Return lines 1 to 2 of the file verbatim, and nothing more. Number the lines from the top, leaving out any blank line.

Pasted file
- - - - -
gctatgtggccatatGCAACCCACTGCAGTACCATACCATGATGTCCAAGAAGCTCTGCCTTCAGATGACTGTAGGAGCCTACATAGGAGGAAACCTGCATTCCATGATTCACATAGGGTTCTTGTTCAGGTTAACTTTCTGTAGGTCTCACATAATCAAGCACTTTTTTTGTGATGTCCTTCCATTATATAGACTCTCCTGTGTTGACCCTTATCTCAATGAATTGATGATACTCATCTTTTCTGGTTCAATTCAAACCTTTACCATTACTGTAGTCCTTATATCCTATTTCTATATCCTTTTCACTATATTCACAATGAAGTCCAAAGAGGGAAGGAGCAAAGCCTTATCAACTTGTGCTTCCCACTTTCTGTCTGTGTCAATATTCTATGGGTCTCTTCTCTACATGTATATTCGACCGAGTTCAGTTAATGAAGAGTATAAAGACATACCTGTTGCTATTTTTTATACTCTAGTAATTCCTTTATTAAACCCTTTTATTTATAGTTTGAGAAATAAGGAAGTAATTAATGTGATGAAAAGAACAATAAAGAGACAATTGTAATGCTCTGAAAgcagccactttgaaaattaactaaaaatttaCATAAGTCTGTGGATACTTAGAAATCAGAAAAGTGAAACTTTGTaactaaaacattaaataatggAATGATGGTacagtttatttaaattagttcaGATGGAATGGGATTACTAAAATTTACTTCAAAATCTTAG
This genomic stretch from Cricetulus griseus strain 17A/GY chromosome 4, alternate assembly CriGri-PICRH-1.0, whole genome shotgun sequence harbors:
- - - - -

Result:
gctatgtggccatatGCAACCCACTGCAGTACCATACCATGATGTCCAAGAAGCTCTGCCTTCAGATGACTGTAGGAGCCTACATAGGAGGAAACCTGCATTCCATGATTCACATAGGGTTCTTGTTCAGGTTAACTTTCTGTAGGTCTCACATAATCAAGCACTTTTTTTGTGATGTCCTTCCATTATATAGACTCTCCTGTGTTGACCCTTATCTCAATGAATTGATGATACTCATCTTTTCTGGTTCAATTCAAACCTTTACCATTACTGTAGTCCTTATATCCTATTTCTATATCCTTTTCACTATATTCACAATGAAGTCCAAAGAGGGAAGGAGCAAAGCCTTATCAACTTGTGCTTCCCACTTTCTGTCTGTGTCAATATTCTATGGGTCTCTTCTCTACATGTATATTCGACCGAGTTCAGTTAATGAAGAGTATAAAGACATACCTGTTGCTATTTTTTATACTCTAGTAATTCCTTTATTAAACCCTTTTATTTATAGTTTGAGAAATAAGGAAGTAATTAATGTGATGAAAAGAACAATAAAGAGACAATTGTAATGCTCTGAAAgcagccactttgaaaattaactaaaaatttaCATAAGTCTGTGGATACTTAGAAATCAGAAAAGTGAAACTTTGTaactaaaacattaaataatggAATGATGGTacagtttatttaaattagttcaGATGGAATGGGATTACTAAAATTTACTTCAAAATCTTAG
This genomic stretch from Cricetulus griseus strain 17A/GY chromosome 4, alternate assembly CriGri-PICRH-1.0, whole genome shotgun sequence harbors: